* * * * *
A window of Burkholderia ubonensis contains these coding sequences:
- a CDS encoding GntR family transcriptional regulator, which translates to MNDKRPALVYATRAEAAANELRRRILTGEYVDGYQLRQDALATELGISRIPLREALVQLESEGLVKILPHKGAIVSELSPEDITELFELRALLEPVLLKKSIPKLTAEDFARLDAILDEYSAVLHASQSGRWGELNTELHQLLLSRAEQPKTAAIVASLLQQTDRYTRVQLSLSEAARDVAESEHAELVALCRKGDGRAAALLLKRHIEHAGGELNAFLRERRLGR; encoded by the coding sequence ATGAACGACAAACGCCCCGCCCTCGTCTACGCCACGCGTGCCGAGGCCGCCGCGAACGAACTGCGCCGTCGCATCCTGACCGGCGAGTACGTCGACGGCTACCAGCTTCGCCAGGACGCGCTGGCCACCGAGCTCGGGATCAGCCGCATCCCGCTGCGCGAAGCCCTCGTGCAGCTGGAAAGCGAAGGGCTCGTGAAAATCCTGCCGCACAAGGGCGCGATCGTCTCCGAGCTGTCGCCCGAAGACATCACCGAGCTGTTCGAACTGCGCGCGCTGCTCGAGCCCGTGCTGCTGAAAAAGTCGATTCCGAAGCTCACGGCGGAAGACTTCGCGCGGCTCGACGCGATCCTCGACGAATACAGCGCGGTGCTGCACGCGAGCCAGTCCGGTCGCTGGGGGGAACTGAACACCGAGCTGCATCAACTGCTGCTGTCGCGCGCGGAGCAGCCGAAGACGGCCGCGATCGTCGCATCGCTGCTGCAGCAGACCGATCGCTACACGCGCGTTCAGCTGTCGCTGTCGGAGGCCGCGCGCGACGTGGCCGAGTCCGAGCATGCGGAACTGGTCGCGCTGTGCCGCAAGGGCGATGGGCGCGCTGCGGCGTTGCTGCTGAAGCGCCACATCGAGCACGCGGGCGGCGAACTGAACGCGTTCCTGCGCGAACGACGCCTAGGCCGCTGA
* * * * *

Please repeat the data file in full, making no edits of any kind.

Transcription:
A window of Burkholderia ubonensis contains these coding sequences:
- a CDS encoding GntR family transcriptional regulator, which translates to MNDKRPALVYATRAEAAANELRRRILTGEYVDGYQLRQDALATELGISRIPLREALVQLESEGLVKILPHKGAIVSELSPEDITELFELRALLEPVLLKKSIPKLTAEDFARLDAILDEYSAVLHASQSGRWGELNTELHQLLLSRAEQPKTAAIVASLLQQTDRYTRVQLSLSEAARDVAESEHAELVALCRKGDGRAAALLLKRHIEHAGGELNAFLRERRLGR; encoded by the coding sequence ATGAACGACAAACGCCCCGCCCTCGTCTACGCCACGCGTGCCGAGGCCGCCGCGAACGAACTGCGCCGTCGCATCCTGACCGGCGAGTACGTCGACGGCTACCAGCTTCGCCAGGACGCGCTGGCCACCGAGCTCGGGATCAGCCGCATCCCGCTGCGCGAAGCCCTCGTGCAGCTGGAAAGCGAAGGGCTCGTGAAAATCCTGCCGCACAAGGGCGCGATCGTCTCCGAGCTGTCGCCCGAAGACATCACCGAGCTGTTCGAACTGCGCGCGCTGCTCGAGCCCGTGCTGCTGAAAAAGTCGATTCCGAAGCTCACGGCGGAAGACTTCGCGCGGCTCGACGCGATCCTCGACGAATACAGCGCGGTGCTGCACGCGAGCCAGTCCGGTCGCTGGGGGGAACTGAACACCGAGCTGCATCAACTGCTGCTGTCGCGCGCGGAGCAGCCGAAGACGGCCGCGATCGTCGCATCGCTGCTGCAGCAGACCGATCGCTACACGCGCGTTCAGCTGTCGCTGTCGGAGGCCGCGCGCGACGTGGCCGAGTCCGAGCATGCGGAACTGGTCGCGCTGTGCCGCAAGGGCGATGGGCGCGCTGCGGCGTTGCTGCTGAAGCGCCACATCGAGCACGCGGGCGGCGAACTGAACGCGTTCCTGCGCGAACGACGCCTAGGCCGCTGA